Once you have a few projects under your belt, you will begin to realize that you should be charging additional fees in certain situations. From bounced check fees, rush work fee, what the rate will be for additional work outside of the agreed up scope and thousands more.
To date, I am still adding fees for those one-off situations. Of course, you have the chose if you will ultimately charge for whatever situation you are in, but being transparent about what additional fees may apply, it helps avoid that awkward conversation with your client & the assumption that they can add on more work without having to pay.
I was beginning to feel like I had to do a massive overhaul on the contract I use each time I had a new client to ensure I was including fees for everything single thing I could think of. Thankfully I realized there was an easier way to handle this without rewriting my contract every few days. I took this out of the banking playbook and created a miscellaneous fee schedule that I attach to my Welcome Packet -- you can also add it to the end of your contract, in your clients portal, or wherever else you see fit.
As time goes you'll add more fees to the list, or take away fees that don't make sense any longer. The best part of this is that when you have to charge an additional fee for something it doesn't come out of the left field and possibly upset your client. It's clear right from day 1, you can always refer back to the fee schedule and remind them they were provided that information on day 1, etc...
Now, what standard fees should you include? Let's take a look:
Returned Item Fees/NSF Fees
These are the official terms for a bounced check/payment. Feel free to use those terms or bounced check fee. Depending on where you bank this fee can be a pretty penny. Wells Fargo charges $34 and I've seen small credit unions charge $2 and everywhere in-between. The fee you need to charge for this is the exact fee your bank charges you. There is no law saying that you can't charge more, but I wouldn't.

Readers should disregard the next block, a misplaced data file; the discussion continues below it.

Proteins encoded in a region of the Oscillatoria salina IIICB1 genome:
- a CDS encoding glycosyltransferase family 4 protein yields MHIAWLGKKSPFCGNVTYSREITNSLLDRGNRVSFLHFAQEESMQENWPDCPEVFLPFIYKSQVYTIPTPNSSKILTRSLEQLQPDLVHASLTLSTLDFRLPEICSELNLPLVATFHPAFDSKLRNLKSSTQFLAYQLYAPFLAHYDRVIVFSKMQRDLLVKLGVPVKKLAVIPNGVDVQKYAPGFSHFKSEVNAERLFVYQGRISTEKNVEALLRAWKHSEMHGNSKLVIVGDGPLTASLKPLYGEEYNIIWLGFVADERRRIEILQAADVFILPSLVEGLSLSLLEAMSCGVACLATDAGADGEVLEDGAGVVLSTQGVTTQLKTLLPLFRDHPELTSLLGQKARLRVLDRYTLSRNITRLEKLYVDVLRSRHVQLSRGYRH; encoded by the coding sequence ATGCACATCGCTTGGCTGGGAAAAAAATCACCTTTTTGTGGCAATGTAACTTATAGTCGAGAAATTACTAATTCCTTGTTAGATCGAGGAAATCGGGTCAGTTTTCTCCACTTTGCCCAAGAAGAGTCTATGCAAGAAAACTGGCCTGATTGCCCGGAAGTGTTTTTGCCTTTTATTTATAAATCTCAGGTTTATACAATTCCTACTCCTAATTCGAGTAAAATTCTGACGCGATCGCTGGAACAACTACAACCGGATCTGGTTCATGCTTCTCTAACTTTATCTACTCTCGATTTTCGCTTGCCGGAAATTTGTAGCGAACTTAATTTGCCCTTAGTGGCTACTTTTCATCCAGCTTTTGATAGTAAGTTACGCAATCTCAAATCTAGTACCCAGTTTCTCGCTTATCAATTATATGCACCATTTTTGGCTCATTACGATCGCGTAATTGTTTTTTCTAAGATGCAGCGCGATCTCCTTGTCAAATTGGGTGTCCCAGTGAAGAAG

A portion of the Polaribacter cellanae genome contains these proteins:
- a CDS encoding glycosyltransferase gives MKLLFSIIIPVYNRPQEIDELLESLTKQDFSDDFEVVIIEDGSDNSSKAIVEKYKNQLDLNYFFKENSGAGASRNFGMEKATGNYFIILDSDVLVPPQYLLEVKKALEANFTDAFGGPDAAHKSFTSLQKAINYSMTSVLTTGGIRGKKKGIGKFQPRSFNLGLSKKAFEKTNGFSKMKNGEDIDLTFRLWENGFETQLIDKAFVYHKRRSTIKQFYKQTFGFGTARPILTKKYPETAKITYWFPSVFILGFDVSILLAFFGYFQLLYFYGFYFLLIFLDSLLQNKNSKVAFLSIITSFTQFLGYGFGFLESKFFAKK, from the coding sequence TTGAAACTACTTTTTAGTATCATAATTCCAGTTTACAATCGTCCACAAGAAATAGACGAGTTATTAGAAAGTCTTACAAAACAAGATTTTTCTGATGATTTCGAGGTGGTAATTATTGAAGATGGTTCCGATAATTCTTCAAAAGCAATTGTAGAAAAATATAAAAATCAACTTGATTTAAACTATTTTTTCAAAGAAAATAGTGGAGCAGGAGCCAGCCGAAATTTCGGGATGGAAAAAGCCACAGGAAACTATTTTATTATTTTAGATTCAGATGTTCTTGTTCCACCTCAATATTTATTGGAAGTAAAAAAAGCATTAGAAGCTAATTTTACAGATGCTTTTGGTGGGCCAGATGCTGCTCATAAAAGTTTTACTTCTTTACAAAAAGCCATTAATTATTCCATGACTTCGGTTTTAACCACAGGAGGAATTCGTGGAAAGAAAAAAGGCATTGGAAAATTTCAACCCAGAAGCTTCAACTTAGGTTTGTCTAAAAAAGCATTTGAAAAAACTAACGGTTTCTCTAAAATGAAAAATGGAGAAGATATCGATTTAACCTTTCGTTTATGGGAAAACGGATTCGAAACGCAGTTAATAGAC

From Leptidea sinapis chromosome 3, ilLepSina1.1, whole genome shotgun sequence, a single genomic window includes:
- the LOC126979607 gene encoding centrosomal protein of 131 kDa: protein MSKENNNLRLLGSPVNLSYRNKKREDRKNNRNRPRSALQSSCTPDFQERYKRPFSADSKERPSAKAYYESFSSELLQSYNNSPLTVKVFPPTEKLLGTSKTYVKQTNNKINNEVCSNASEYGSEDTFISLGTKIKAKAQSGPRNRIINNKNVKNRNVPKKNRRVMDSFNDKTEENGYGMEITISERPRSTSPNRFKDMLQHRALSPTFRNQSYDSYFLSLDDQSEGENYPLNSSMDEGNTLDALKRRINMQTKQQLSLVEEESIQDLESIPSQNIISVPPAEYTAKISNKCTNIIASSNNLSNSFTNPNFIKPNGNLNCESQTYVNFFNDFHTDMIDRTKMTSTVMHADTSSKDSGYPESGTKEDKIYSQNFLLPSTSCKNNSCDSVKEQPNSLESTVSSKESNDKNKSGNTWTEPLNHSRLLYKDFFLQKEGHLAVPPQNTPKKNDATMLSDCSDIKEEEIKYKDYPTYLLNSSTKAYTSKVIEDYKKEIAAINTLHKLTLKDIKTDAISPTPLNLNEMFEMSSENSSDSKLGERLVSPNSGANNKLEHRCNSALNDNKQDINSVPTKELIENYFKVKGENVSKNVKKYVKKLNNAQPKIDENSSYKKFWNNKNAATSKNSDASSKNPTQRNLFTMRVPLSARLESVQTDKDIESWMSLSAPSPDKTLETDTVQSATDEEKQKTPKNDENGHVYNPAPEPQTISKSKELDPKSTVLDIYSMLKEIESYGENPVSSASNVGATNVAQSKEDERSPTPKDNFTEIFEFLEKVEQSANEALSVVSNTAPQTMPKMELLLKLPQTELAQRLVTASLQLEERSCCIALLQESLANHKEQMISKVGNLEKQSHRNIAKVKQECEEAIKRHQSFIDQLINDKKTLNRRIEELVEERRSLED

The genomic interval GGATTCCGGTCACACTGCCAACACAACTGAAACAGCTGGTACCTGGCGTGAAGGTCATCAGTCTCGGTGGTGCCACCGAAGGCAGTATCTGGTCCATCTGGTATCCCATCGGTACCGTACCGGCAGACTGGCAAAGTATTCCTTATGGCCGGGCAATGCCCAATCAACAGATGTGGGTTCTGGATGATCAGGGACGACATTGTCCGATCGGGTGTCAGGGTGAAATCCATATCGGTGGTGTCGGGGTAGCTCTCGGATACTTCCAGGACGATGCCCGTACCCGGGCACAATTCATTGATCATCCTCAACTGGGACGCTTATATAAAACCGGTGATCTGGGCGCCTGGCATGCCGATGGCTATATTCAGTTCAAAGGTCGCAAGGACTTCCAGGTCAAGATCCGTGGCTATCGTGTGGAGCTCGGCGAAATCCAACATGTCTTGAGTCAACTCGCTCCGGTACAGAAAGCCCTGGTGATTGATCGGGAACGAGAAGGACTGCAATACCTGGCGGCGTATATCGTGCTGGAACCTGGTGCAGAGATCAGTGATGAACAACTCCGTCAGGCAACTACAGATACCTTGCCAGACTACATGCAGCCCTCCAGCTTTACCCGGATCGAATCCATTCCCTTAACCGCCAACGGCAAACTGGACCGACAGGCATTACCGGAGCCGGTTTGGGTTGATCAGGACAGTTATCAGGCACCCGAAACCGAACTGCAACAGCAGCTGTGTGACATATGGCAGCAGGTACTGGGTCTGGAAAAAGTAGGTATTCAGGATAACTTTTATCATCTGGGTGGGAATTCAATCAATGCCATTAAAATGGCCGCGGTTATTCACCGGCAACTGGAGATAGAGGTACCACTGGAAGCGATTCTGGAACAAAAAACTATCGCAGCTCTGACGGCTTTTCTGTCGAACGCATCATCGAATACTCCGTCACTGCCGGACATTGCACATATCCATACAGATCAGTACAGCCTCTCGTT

Charge late fees!!!! It's one thing if a client is late 1-3 days, but for the most thing, anything more needs to have a late fee. Some states regulate how much of a fee you can charge, so be sure to do your research first. Some charge a percent of the total bill (3% - 5%, etc) and some charge a flat fee. I charge $50 on the 6th calendar day the payment is late and another $50 the 16th calendar day. I say calendar day simply because a client tried to argue that they shouldn't pay b/c it didn't specify business or calendar day and they technically were not late if I went off the business day. The late fee should not be outrageous, but it needs to show that you are serious about on-time payments.
Based on the work you do and the edits you allow, at some point, you will need to charge for the extra work. A client shouldn't be able to request 100 different edits with eventually having to pay extra. This doesn't apply in my line of work, but I do have this on my fee schedule at my hourly rate.
This should be treated the same as above. It may be hard to define what qualifies as rush work so I don't recommend elaborating on that. (Ex. 2-hour turnaround) If you can, go ahead and list it.
Conference Call if Payment is Delinquent
Yup. I charge a fee for this. First, depending on how late they are you need to stop working. If the call is discussing payments, obvs don't charge, but I typically will charge my hourly rate which will be required to be paid in full before I take the call. I know some charge $20 in this situation up to their hourly rate. Even though you may list your hourly rate on your fee schedule, you can give discounts! It's your choice!
All of my clients are virtual so for me, this applies if they have no-showed on a call a certain amount of times. If it's excessive you obvs need to have a firm talk with them, but I break mine down into tiers 1st call I'll give you grace, the 2nd call I will charge $40 and 3rd call I'll charge $70 which again is required to be prepaid.
Now, these are the bare minimum, basic fees you need to have on your fee schedule to start with. There are no hard and fast rules on what you need to include, it's YOUR fee schedule. Time is money, especially in the freelance/entrepreneur world - if we're not working, we're not making money. So, if a client no-shows on you 7 times, you're losing money when you could be finding more clients or doing work that is paying you.
Do you already have a fee schedule in place? How has it worked for you? Do you think I'm missing a standard fee? Let me know!